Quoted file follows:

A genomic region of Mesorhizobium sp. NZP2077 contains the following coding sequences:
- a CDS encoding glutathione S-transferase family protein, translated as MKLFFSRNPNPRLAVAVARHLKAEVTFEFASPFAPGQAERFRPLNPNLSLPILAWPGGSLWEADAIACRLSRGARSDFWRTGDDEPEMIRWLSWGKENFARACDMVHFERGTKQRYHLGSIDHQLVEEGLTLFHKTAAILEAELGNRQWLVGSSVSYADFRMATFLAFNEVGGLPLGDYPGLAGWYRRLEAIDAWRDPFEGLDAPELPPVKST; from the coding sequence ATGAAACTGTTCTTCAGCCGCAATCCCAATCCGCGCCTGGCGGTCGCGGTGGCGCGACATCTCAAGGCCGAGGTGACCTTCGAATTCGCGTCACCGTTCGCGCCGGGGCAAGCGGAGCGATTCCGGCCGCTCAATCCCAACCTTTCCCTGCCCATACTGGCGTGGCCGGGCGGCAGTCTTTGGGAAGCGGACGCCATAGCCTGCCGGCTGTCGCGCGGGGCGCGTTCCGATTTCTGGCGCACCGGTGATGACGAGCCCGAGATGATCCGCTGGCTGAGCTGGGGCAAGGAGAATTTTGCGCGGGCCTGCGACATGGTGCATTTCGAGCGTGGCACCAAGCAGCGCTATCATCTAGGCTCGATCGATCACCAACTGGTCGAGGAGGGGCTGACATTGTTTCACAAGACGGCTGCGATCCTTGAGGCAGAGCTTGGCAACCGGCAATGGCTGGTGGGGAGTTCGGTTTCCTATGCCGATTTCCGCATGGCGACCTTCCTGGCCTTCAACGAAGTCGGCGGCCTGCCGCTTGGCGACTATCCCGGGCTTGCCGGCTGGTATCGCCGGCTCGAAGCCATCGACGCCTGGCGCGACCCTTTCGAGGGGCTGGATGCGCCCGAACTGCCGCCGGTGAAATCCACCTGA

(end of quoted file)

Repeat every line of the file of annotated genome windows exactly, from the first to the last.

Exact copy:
A genomic region of Mesorhizobium sp. NZP2077 contains the following coding sequences:
- a CDS encoding glutathione S-transferase family protein, translated as MKLFFSRNPNPRLAVAVARHLKAEVTFEFASPFAPGQAERFRPLNPNLSLPILAWPGGSLWEADAIACRLSRGARSDFWRTGDDEPEMIRWLSWGKENFARACDMVHFERGTKQRYHLGSIDHQLVEEGLTLFHKTAAILEAELGNRQWLVGSSVSYADFRMATFLAFNEVGGLPLGDYPGLAGWYRRLEAIDAWRDPFEGLDAPELPPVKST; from the coding sequence ATGAAACTGTTCTTCAGCCGCAATCCCAATCCGCGCCTGGCGGTCGCGGTGGCGCGACATCTCAAGGCCGAGGTGACCTTCGAATTCGCGTCACCGTTCGCGCCGGGGCAAGCGGAGCGATTCCGGCCGCTCAATCCCAACCTTTCCCTGCCCATACTGGCGTGGCCGGGCGGCAGTCTTTGGGAAGCGGACGCCATAGCCTGCCGGCTGTCGCGCGGGGCGCGTTCCGATTTCTGGCGCACCGGTGATGACGAGCCCGAGATGATCCGCTGGCTGAGCTGGGGCAAGGAGAATTTTGCGCGGGCCTGCGACATGGTGCATTTCGAGCGTGGCACCAAGCAGCGCTATCATCTAGGCTCGATCGATCACCAACTGGTCGAGGAGGGGCTGACATTGTTTCACAAGACGGCTGCGATCCTTGAGGCAGAGCTTGGCAACCGGCAATGGCTGGTGGGGAGTTCGGTTTCCTATGCCGATTTCCGCATGGCGACCTTCCTGGCCTTCAACGAAGTCGGCGGCCTGCCGCTTGGCGACTATCCCGGGCTTGCCGGCTGGTATCGCCGGCTCGAAGCCATCGACGCCTGGCGCGACCCTTTCGAGGGGCTGGATGCGCCCGAACTGCCGCCGGTGAAATCCACCTGA